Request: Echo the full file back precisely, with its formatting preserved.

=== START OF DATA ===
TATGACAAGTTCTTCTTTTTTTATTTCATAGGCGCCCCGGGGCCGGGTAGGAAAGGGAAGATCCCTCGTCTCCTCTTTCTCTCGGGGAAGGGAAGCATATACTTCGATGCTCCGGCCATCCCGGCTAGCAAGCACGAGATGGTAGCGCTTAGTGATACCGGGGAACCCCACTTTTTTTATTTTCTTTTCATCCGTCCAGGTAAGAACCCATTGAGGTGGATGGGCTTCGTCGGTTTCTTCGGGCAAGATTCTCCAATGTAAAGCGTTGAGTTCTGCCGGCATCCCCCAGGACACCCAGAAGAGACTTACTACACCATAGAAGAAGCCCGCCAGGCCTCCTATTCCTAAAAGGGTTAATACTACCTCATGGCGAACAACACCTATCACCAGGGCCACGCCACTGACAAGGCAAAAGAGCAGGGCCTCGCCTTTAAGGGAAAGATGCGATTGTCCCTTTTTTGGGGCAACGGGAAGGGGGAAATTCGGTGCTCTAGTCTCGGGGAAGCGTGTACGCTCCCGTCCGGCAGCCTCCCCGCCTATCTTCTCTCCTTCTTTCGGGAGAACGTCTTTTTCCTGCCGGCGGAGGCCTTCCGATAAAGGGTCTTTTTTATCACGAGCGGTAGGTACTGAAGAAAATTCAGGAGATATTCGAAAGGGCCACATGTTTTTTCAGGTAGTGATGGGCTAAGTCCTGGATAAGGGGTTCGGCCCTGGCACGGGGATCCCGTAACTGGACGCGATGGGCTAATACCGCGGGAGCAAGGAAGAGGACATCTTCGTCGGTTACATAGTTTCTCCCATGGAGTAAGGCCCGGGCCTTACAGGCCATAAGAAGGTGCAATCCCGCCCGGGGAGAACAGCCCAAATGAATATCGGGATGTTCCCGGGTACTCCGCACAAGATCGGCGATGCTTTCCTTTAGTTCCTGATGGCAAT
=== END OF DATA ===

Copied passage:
TATGACAAGTTCTTCTTTTTTTATTTCATAGGCGCCCCGGGGCCGGGTAGGAAAGGGAAGATCCCTCGTCTCCTCTTTCTCTCGGGGAAGGGAAGCATATACTTCGATGCTCCGGCCATCCCGGCTAGCAAGCACGAGATGGTAGCGCTTAGTGATACCGGGGAACCCCACTTTTTTTATTTTCTTTTCATCCGTCCAGGTAAGAACCCATTGAGGTGGATGGGCTTCGTCGGTTTCTTCGGGCAAGATTCTCCAATGTAAAGCGTTGAGTTCTGCCGGCATCCCCCAGGACACCCAGAAGAGACTTACTACACCATAGAAGAAGCCCGCCAGGCCTCCTATTCCTAAAAGGGTTAATACTACCTCATGGCGAACAACACCTATCACCAGGGCCACGCCACTGACAAGGCAAAAGAGCAGGGCCTCGCCTTTAAGGGAAAGATGCGATTGTCCCTTTTTTGGGGCAACGGGAAGGGGGAAATTCGGTGCTCTAGTCTCGGGGAAGCGTGTACGCTCCCGTCCGGCAGCCTCCCCGCCTATCTTCTCTCCTTCTTTCGGGAGAACGTCTTTTTCCTGCCGGCGGAGGCCTTCCGATAAAGGGTCTTTTTTATCACGAGCGGTAGGTACTGAAGAAAATTCAGGAGATATTCGAAAGGGCCACATGTTTTTTCAGGTAGTGATGGGCTAAGTCCTGGATAAGGGGTTCGGCCCTGGCACGGGGATCCCGTAACTGGACGCGATGGGCTAATACCGCGGGAGCAAGGAAGAGGACATCTTCGTCGGTTACATAGTTTCTCCCATGGAGTAAGGCCCGGGCCTTACAGGCCATAAGAAGGTGCAATCCCGCCCGGGGAGAACAGCCCAAATGAATATCGGGATGTTCCCGGGTACTCCGCACAAGATCGGCGATGCTTTCCTTTAGTTCCTGATGGCAAT